| Bowe shows promise, one of the few K.C. skill position players who does.
|G. Newman Lowrance/Getty Images|
7 at New England
21 at Atlanta
5 at Carolina
26 at N.Y. Jets
2 TAMPA BAY
9 at San Diego
16 NEW ORLEANS
30 at Oakland
7 at Denver
14 SAN DIEGO
28 at Cincinnati
Derrick Johnson, Linebacker: Last year the former Texas star showed signs of fulfilling his first-round promise. Coordinator Gunther Cunningham, now doubling as linebackers coach, is spending significant time honing Johnson's skills, especially on the pass rush. A strong season will give Johnson leverage as he heads into his contract year in 2009.
After years of counting on veterans, Herm Edwards has a plan -- rebuild with youth. The payoff will have to wait.
Herm Edwards is surrounded by red and gold, yet all the Chiefs coach sees is
orange and white. Those are the colors the Tampa Bay Buccaneers wore in 1996,
when Tony Dungy took over that team and hired Edwards to oversee the secondary.
The Bucs were coming off a losing season and were committed to building with
young players after years of relying on veterans. They featured two first-round
draft picks from '95: defensive tackle Warren Sapp and linebacker Derrick
Brooks, the foundations of a perennial playoff team and eventual Super Bowl
Now Edwards is thinking about his team -- how the Chiefs are coming off a
4-12 season, had two first-round draft choices and made a commitment to rebuild
with youth after years of relying on veterans. "When Tony and I got to Tampa, we
talked about what we were going to do: We were going to draft players and play
them [soon]," Edwards says. "We were going to be positive with them, keep
reinforcing what we wanted, and eventually it was going to happen. I see that
with these kids."
Of the 80 Chiefs players who reported to camp this summer, 30 were in their
first year, while only a dozen had six or more years' experience. That was a
dramatic change from previous seasons, when the organization favored veterans
even though it knew there could be a price to pay. "It was like a carton of milk
[past] the expiration date," says one club official. "You try to get a couple of
[extra] days from it before it goes bad."
If the personnel evaluations were right, the new roster should have years of
shelf life. The Chiefs used their two first-round selections on the top
defensive tackle in the draft, Glenn Dorsey of LSU, and a highly rated offensive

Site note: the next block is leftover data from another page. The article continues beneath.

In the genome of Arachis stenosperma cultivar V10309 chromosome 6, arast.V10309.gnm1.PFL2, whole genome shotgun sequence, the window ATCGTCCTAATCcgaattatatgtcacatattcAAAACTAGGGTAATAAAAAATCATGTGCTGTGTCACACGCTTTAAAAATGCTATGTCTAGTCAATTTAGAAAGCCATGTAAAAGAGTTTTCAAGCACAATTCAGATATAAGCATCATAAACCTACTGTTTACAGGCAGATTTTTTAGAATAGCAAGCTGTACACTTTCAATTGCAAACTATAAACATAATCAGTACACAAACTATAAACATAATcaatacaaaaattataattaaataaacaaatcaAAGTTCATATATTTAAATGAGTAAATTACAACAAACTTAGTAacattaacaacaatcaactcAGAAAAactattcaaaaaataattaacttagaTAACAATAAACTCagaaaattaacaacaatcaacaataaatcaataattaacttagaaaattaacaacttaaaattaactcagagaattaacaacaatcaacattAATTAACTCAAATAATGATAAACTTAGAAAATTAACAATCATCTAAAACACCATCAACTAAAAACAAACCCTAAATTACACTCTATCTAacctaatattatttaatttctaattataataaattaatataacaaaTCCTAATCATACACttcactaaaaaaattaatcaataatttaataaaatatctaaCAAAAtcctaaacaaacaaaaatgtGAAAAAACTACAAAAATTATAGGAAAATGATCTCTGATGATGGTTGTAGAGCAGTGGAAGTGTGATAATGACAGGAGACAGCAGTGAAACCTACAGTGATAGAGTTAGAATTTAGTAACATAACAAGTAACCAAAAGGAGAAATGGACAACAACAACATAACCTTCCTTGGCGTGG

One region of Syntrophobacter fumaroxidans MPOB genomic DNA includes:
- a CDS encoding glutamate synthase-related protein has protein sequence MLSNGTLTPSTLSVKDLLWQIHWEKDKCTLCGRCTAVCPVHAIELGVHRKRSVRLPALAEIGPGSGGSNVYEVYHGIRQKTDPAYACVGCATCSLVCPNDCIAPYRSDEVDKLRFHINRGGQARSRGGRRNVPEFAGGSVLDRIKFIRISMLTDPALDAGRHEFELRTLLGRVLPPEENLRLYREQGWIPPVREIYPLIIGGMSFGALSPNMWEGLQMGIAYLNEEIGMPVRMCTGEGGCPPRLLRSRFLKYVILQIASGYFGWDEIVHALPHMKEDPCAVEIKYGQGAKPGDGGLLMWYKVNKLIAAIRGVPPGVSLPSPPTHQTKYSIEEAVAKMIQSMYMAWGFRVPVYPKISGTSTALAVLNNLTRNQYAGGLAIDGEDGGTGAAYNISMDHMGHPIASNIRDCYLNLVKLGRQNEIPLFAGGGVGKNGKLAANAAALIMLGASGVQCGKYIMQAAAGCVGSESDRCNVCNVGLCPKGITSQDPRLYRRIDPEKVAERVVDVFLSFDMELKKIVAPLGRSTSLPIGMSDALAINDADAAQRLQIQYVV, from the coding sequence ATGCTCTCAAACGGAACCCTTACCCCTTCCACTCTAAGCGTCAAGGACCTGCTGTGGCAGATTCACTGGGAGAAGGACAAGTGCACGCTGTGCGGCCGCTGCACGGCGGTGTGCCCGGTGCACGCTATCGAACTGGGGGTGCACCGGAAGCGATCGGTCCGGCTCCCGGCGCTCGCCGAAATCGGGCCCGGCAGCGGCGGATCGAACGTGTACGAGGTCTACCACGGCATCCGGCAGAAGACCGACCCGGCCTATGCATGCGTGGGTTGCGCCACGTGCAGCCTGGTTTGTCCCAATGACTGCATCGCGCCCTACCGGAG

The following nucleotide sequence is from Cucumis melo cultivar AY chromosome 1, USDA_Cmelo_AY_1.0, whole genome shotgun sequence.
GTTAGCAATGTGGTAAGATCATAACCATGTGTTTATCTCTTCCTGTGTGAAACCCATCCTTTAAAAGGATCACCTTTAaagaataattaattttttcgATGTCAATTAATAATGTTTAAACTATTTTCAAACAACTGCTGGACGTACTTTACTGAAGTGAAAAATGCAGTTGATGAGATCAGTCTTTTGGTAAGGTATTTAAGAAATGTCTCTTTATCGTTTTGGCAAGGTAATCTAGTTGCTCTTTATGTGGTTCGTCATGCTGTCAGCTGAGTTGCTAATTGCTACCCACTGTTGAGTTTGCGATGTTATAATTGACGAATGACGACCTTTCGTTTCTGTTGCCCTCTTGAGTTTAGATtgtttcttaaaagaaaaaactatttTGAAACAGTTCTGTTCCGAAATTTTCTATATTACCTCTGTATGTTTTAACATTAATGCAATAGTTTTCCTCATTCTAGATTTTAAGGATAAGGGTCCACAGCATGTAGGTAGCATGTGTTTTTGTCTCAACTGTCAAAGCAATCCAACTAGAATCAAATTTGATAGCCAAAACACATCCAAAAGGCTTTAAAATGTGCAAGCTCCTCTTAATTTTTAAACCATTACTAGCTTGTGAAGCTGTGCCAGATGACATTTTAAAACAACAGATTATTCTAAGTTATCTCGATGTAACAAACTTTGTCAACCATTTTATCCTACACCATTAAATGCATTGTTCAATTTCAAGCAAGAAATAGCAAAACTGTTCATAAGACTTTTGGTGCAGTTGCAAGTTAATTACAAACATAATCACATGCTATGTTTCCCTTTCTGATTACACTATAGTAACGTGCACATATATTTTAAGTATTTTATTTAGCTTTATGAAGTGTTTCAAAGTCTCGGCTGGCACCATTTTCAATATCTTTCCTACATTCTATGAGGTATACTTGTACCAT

lineman, Branden Albert of Virginia. Both are slated to start. With their 10
other selections in later rounds, the Chiefs added corner Brandon Flowers of
Virginia Tech, another who's expected to start early, and several reserves
who'll see significant playing time.
"You realize in this league, and in life, that if you don't stick to your
plan, you really don't have a plan," Edwards says. "It's easy to set forth with
a plan when you're sitting in an air-conditioned room and picking young players,
and then when you show up for training camp and the work starts of preparing
these guys to play, you quickly divert from that. You don't have any conviction.
I think this organization has conviction."
Linebacker Derrick Johnson, entering his fourth season, is viewed as one of
the team leaders. He supports the direction the Chiefs are taking. "We were 4-12
last season," he says. "We've got to do something different."
The primary goal is to establish a system in which the offense, defense and
special teams complement one another. Not surprisingly, Edwards mentions the old
Bucs as the model he'd like to follow. Those teams had a strong, ball-hawking
defense; a powerful, chew-up-the-clock run game; and consistent special
But Edwards has work to do to remake the Chiefs in that image. Third-year
quarterback Brodie Croyle is in his first season as the full-time starter. The
offensive line has new starters at four of the five positions, and Albert was
hobbled early in camp with a sprained foot. No one has jumped out as the
No. 2 receiver behind 2007 first-rounder Dwayne Bowe. At linebacker,
veteran Donnie Edwards was slowed in camp by a hamstring injury, and the middle,
where Napoleon Harris struggled at times last year, is a question mark. And on
the defensive line, Tamba Hali moves from left end to right end in his third
season in hopes of replacing the production of Jared Allen, who was traded to
Minnesota after leading the league with 15 1/2 sacks.
"We look at the changes we've made as a good thing," says Croyle. "We can all
grow together, and at the same time we all have something to prove -- that we can
play in this league, perform at a high level and win games." Just like those
Bucs teams did. -- Jim Trotter